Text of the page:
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Urban Culture News Supreme Court Rules on Domestic Violence Case
Supreme Court Rules on Domestic Violence Case PDF Print E-mail
Written by NiKKi ID1595   
Monday, 27 June 2005 09:02

The U.S. Supreme Court, in the first ever domestic violence case heard by the U.S. Supreme Court; has ruled 7-2 against Jessica Gonzales, the Colorado woman whose three children were murdered by their estranged father, on her federal claim that the Castle Rock Police Department violated her right to due process by refusing to act on her distressed calls with any urgency. The majority opinion, authored by Justice Scalia, declares that there is no federal constitutional right to police protection, leaving to state governments the responsibility for enforcing restraining orders and protecting potential victims of domestic violence.

For the Court, Justice Scalia wrote, "the benefit that a third party may receive from having someone else arrested for a crime generally does not trigger protections under the Due Process Clause." He continued, "Although the framers of the Fourteenth Amendment and the Civil Rights Act of 1871 ... did not create a system by which police departments are generally held financially accountable for crimes that better policing might have prevented, the people of Colorado are free to craft such a system under state law."

"The Court's opinion is an open invitation for states to start taking domestic violence protection more seriously. If women and children cannot rely on federal constitutional protections to keep them safe, then we must make sure they can rely on state law," said Richard Smith, partner at the law firm McDermott Will & Emery, who in pro bono representation filed an amicus brief in support of Ms. Gonzales on behalf of a number of law enforcement associations. "Our hearts go out to Ms. Gonzales. This is a disappointing day, but today's decision does not end our continuing fight to stop domestic violence."

Smith added: "The Court confirmed today that state and local governments must stand up and take responsibility for protecting their most vulnerable citizens, especially women and children who are victimized by domestic abuse."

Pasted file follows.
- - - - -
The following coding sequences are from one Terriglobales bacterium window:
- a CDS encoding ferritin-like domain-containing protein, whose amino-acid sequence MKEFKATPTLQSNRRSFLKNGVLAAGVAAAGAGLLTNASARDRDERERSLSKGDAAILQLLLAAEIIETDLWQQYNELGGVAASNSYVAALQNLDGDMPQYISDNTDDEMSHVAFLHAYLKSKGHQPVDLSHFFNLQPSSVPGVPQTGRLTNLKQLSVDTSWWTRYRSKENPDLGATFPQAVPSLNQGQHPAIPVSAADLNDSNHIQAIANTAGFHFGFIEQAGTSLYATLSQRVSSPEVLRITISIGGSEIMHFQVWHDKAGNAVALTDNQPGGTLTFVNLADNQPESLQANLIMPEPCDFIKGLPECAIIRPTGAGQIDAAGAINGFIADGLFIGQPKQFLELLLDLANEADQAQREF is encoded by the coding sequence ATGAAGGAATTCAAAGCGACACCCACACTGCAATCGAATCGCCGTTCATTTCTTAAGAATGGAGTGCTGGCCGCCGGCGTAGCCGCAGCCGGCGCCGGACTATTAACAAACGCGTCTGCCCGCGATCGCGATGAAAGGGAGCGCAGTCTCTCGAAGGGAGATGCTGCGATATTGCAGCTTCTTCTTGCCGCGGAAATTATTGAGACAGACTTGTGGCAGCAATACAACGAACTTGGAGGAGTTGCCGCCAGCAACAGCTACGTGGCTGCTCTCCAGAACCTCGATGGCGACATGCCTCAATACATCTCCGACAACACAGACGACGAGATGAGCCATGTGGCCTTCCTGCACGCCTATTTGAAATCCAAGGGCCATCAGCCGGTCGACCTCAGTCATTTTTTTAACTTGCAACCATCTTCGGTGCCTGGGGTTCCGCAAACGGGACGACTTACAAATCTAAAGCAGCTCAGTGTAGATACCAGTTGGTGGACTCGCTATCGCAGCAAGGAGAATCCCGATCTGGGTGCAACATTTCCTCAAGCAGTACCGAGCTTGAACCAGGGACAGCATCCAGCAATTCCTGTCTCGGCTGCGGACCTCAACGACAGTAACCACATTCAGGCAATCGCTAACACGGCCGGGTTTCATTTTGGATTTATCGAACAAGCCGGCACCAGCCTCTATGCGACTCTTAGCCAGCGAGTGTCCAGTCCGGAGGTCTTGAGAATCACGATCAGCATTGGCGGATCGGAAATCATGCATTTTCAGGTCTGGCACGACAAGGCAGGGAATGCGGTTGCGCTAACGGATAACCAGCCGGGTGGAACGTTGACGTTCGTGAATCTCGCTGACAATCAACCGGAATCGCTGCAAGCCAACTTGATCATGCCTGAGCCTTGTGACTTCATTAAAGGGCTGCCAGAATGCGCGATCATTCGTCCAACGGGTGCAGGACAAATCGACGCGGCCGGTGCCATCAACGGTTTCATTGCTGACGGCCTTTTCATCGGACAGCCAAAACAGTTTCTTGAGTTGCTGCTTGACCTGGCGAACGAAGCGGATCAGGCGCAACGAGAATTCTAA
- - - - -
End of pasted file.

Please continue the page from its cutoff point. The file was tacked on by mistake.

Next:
The facts of Town of Castle Rock, Colorado v. Gonzales (No. 04-278) are distressing. Early in the evening on June 22, 1999, the plaintiff, Ms. Jessica Gonzales, discovered that her three young daughters had been abducted by her estranged husband in violation of a restraining order. Ms. Gonzales contacted the local police department several times during the night by telephone and in person, but each time, the police allegedly refused to help. Later, around 3 a.m., Mr. Gonzales appeared at the police station and began firing a handgun; officers shot and killed Mr. Gonzales, only to discover that he had murdered his three daughters.

Mr. Smith filed the amicus brief arguing that the police department's failure to consider Ms. Gonzales'' requests for enforcement of her restraining order violated her constitutional right to procedural due process under the 14th Amendment. The brief was filed by the Firm pro bono on behalf of police advocacy and educational associations, including the National Black Police Association, National Association of Black Law Enforcement Officers, the National Center for Women & Policing, Women in Federal Law Enforcement and Americans for Effective Law Enforcement, Inc.

Mr. Smith worked closely with Professor Joan Meier of The George Washington University Law School's Domestic Violence Legal Empowerment and Appeals Project (DV LEAP) to prepare the Gonzales amicus brief. They received assistance from McDermott associates, Francine Hochberg and Richard Sloane.

McDermott Will & Emery is an international law firm with a diversified business practice numbering more than 1,000 lawyers. The Firm recognizes and appreciates the need to give back to the communities of which it is a part, assisting those who are unable to afford legal services.

Urban Culture News Supreme Court Rules on Domestic Violence Case

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